The Firefox team has decided to discontinue support for SSL 2.0, and only support SSL 3.0 and TSL 1.0. SSL (Secure Sockets Layer) is basically an encryption protocol that provides security for internet connections; it's what creates that little "lock" icon at the bottom of your browser.
Janz was slightly miffed by my excitement over this seemingly trivial news. Let me explain: the SSL 2.0 protocol has been outdated and vulnerable for years (SSL 3.0 was introduced in 1996 by then browser-king Netscape). However, a number of websites still use the old protocol.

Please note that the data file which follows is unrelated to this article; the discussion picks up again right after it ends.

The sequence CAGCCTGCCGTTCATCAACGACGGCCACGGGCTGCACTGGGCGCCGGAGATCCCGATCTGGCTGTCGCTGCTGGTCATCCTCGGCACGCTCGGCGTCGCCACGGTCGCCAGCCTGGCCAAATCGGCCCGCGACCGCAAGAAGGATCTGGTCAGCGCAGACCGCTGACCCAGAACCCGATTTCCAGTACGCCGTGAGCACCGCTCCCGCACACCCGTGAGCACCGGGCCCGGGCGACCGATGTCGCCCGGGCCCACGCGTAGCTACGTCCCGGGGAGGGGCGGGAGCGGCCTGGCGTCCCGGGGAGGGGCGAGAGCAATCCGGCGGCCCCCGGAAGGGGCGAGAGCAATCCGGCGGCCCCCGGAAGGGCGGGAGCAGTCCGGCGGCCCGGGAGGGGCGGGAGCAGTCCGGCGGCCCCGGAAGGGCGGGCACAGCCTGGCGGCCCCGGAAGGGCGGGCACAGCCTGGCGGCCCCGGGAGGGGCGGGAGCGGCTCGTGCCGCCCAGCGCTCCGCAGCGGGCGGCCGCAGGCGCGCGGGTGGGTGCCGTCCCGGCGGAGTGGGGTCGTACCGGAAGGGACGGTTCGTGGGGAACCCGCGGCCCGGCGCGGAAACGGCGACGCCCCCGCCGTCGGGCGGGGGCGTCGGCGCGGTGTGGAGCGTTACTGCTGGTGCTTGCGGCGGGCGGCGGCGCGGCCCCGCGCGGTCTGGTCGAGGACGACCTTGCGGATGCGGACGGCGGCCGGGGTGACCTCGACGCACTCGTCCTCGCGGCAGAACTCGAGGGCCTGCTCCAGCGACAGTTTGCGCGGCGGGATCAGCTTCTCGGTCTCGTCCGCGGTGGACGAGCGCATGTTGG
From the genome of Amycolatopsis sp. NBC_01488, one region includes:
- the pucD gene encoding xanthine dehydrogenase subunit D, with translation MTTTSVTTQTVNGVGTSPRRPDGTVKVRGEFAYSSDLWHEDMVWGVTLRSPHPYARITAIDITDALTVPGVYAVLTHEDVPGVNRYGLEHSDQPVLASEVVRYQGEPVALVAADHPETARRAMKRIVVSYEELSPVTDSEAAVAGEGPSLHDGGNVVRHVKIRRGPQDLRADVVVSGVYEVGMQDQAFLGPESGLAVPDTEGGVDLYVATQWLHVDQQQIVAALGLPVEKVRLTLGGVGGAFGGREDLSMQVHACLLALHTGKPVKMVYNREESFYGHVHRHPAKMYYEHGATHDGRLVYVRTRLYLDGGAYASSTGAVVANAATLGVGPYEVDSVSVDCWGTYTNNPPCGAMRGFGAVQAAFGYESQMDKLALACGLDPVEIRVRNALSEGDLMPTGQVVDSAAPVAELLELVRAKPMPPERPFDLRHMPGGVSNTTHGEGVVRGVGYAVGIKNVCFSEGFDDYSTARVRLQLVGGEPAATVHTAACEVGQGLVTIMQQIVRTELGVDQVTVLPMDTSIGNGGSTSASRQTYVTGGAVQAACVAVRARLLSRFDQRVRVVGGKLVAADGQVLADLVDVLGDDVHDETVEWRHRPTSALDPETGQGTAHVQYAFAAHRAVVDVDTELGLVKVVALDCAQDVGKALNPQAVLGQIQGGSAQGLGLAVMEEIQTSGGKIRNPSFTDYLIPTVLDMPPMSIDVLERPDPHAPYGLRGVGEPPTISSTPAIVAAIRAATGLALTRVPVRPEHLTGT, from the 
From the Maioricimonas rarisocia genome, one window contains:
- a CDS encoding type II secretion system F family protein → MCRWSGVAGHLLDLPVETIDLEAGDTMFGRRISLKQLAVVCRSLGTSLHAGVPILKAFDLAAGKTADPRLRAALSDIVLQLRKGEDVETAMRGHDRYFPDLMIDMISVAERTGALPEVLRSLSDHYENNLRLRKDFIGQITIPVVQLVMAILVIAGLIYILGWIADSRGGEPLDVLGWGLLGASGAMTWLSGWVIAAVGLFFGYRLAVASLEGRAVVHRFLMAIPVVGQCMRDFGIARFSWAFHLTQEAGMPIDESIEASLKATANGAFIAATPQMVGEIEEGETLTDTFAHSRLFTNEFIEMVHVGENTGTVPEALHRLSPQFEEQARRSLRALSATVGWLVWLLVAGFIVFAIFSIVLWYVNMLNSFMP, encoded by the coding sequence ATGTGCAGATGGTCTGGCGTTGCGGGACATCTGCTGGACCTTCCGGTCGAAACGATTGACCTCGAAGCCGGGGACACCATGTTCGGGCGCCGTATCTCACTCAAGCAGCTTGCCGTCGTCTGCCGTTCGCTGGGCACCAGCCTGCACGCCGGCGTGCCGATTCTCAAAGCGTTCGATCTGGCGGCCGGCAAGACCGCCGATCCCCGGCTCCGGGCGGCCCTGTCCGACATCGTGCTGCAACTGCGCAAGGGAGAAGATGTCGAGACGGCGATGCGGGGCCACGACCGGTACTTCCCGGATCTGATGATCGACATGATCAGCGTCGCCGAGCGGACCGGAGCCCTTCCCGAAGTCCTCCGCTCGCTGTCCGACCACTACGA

The effect of Firefox's discontinuation of support for the SSL 2.0 protocol is it effectively puts pressure on web administrators and designers to upgrade to SSL 3.0 or TSL 1.0, and such pressure will only increase as more users (hopefully) flock towards Firefox.
You can disable SSL 2.0 in Firefox with current versions by going to Tools>Options>Advanced and unchecking Use SSL 2.0 under Security
(What is SSL and TSL?)
Read: Mozillazine announcement
Tags: mozilla, firefox, ssl, tsl, encryption